YPO, a Wakefield-based company formerly known as Yorkshire Purchasing Organisation, has just passed its 40th birthday.
And the UK’s largest publicly-owned buying firm has a lot to celebrate.
The Yorkshire business, which employs around 500 people, unveiled its annual results earlier this month, showcasing the success of a three year growth plan.
Headline figures include an increase in sales of £1m in new areas, a record £8.2m dividend payment to shareholders, 20 per cent growth in turnover over two years, and sales totalling £122m in 2013. And the company has big plans for the future.
“We were very a paper-based manual operation back in 1974,” says Simon Hill, managing director of YPO. “But we have become a much slicker commercial organisation.”
Mr Hill is part of a new team brought in three years ago to implement a new strategy and boost the fortunes of the firm. A raft of changes to the business and innovative decisions has done just that – and exceeded expectations.
“We’ve had record turnover and profits in the last two years,” says Mr Hill, a former executive director at Yorkshire Forward. “When we came in, we recognised that we were the point when there was a huge squeeze on public sector spending.
“We recognised that if we did nothing then our traditional customers would have less money to spend and our turnover would go down.”
And so the YPO management team launched its first national marketing campaign. It has also embraced new technologies, rebranded itself, streamlined core business processes and, according to Mr Hill, the biggest change was “taking us outside of the traditional footprint in terms of sales territories”.
Historically, YPO’s core customer base has been along the M62 corridor. In essence, the company is a buying consortium which works on behalf of local authorities.
Some 13 local authorities are shareholders and a further 40 are associate members – a new model introduced recently which expands YPO’s client list while offering them lower dividends than the core shareholders.
Associate members include local authorities in Birmingham, London, Northumberland and Cumbria.
Despite being a public sector-owned operation, YPO trades purely as a commercial entity and receives no direct funds from the public purse.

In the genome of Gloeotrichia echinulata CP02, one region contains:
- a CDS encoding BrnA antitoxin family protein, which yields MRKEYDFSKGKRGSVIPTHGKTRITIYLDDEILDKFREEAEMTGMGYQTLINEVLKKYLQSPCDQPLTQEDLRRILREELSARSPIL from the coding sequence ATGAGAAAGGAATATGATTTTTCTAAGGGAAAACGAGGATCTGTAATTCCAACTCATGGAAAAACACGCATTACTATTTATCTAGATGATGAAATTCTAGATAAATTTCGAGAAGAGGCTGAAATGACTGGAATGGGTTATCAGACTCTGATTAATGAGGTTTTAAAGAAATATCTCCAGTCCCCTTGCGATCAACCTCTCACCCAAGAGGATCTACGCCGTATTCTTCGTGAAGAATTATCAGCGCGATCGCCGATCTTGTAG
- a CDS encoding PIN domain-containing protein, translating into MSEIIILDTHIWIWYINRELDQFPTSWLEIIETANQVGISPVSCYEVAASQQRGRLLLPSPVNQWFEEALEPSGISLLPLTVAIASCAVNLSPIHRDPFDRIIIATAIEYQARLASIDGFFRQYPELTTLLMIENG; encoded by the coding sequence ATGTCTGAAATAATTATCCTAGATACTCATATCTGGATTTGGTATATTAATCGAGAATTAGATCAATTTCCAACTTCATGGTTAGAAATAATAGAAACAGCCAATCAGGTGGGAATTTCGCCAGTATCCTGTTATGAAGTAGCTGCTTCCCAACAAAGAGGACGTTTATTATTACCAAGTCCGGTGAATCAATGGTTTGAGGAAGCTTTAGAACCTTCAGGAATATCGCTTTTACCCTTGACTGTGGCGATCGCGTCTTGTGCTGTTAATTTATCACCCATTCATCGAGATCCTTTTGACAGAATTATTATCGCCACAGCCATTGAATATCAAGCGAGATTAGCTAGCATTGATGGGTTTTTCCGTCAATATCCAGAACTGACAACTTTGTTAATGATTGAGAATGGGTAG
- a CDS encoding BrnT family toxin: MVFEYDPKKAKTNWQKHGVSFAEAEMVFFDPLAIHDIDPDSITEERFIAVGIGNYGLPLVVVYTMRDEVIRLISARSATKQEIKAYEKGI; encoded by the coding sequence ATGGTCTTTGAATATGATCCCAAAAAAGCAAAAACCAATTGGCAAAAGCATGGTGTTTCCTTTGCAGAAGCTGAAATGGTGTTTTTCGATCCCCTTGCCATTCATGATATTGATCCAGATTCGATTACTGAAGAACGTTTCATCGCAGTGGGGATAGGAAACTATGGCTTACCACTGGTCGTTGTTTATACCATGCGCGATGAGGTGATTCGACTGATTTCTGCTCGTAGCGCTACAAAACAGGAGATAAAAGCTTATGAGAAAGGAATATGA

Around 80 per cent of its business comes from education, largely from primary schools which need equipment such as exercise books, pencils, PVA adhesive, ring binders, punched pockets, food and drink.
But Mr Hill knows that the demands of schools are changing and YPO has to change with them.
“One of the other big things we have done is launch a brand new website at the beginning of the year. It’s an Amazon-type model for online shopping.
“It’s the kind of shopping experience that everyone is used to in their personal life, we’re trying to bring that to our business customers.
“We are already seeing improved efficiencies. For example, when I joined the company, 60 per cent of our orders came from fax machines. Now still more than 40 per cent is by fax.
“But changing customer behaviour takes quite a long time. Most of our customers have been with us for a good part of our 40 years. You throw away that loyalty at your peril.”
Looking ahead, Mr Hill wants to build on the firm’s recent success. In just three years, annual sales have risen from £105 million to £122 million. Over the past four decades, YPO has returned more than £100m to the public purse.
He says: “In the future we want to increase our delivery frequency. We’ve also joined the Institute of Customer Service.
“We’ve taken market share from our competitors and they are fighting back. But we’ve taken the view that we don’t want to get involved in a price war.
“The weapon we will use is the importance of customer service. We know we’ve got to invest a huge amount in customer service.”